Diversity in the S&P 100 Companies
A sample of the top public companies in the world reveals they have boards of directors with 31% female and 23% minority membership. Among the eight family controlled companies in the S&P 100 group the boards are 28% female and 18% minority composed. The summary and detail is available in the data sheet you can find by clicking HERE.
The best use of this information may be tracking how board composition changes over the next few years with increased focus on companies’ governance practices and membership. For now it highlights the tremendous opportunity to increase diversity to enhance representation of different groups.
Note that family firms often make a mistake of benchmarking against public companies or adopting what are often called best practices that are not always right for them. Family firms often have unique characteristics. Instead of comparing a firm to these large public companies one might think about the following:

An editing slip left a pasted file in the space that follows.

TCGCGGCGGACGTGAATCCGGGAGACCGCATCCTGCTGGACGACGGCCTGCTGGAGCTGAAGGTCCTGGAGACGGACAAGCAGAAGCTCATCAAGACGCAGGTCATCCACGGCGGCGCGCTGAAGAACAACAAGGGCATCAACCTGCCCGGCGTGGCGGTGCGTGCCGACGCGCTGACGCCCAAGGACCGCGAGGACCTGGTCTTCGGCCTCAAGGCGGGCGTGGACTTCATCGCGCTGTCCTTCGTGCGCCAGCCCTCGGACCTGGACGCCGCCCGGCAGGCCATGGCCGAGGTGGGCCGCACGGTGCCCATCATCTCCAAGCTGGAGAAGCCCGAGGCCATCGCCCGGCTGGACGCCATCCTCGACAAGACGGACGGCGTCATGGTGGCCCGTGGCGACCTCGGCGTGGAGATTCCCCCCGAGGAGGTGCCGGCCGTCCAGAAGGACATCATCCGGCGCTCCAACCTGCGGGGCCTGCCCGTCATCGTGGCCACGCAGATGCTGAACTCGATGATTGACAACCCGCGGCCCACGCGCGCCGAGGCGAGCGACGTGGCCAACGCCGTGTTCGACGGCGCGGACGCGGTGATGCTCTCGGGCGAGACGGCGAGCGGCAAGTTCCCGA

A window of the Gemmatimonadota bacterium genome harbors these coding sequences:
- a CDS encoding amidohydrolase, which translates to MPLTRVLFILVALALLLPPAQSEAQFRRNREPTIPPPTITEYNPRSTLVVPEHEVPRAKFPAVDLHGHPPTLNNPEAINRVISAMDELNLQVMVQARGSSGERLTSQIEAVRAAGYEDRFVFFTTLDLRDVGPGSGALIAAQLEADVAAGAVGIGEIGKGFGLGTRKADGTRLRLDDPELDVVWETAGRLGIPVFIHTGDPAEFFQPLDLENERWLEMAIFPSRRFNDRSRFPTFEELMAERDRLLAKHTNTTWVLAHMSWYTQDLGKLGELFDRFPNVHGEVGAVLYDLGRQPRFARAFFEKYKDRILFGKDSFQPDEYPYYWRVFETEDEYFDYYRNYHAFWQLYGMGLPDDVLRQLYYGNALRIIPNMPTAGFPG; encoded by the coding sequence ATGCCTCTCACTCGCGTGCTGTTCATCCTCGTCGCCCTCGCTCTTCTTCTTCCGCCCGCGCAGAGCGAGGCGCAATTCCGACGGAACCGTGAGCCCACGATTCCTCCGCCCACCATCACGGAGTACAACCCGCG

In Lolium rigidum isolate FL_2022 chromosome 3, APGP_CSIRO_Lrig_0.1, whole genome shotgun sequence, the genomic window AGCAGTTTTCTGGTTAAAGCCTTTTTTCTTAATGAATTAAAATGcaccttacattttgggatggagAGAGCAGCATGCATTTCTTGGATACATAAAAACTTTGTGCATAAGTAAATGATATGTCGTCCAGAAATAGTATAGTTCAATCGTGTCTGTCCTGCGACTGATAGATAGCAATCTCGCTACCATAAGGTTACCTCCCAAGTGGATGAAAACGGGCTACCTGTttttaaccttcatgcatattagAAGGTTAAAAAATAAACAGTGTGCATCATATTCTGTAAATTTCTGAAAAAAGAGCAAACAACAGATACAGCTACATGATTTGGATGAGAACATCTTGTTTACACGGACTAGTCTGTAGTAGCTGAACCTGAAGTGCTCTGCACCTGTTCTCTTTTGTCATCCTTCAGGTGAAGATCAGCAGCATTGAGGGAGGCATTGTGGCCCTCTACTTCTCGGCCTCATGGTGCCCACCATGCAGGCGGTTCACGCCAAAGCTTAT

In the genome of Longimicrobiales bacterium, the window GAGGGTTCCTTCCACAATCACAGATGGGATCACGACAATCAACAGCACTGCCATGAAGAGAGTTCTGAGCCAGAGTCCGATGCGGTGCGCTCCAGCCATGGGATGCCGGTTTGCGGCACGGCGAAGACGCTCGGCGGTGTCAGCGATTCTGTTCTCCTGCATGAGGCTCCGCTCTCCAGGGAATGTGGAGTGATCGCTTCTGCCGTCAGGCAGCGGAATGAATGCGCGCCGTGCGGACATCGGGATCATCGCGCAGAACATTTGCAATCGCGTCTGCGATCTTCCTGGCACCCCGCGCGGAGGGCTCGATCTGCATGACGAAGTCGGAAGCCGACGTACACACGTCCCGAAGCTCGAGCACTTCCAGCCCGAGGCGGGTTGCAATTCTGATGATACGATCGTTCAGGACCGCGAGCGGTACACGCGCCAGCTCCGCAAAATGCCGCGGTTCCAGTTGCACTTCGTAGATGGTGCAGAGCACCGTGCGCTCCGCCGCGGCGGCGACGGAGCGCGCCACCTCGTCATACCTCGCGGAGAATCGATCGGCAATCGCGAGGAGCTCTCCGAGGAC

- Will large non-family controlled public companies respond to inequities or gaps as fast if not faster than family firms?
- Will firms controlled by families (defined for this information as an aggregated 20% or greater interest or control) be able to respond faster to current public expectations because of concentrated authority in a small group?
- Will there be a decline in female or minority board composition? No change?
- Gender data is approximate. For gender, numbers do not include non-binary and gender nonconforming employees for example.
- Minority data is approximate and effort is made to find reference to minority status by the individual or in the public domain.
- Determination of minority is approximate and based on demographics of the USA.
- Family controlled data is from the Osiris database for S&P 100 companies with one or more named individuals or families, owning together between 20% and 100%.
- We welcome feedback on the accuracy of the information presented.
- Revised 5/14/2021.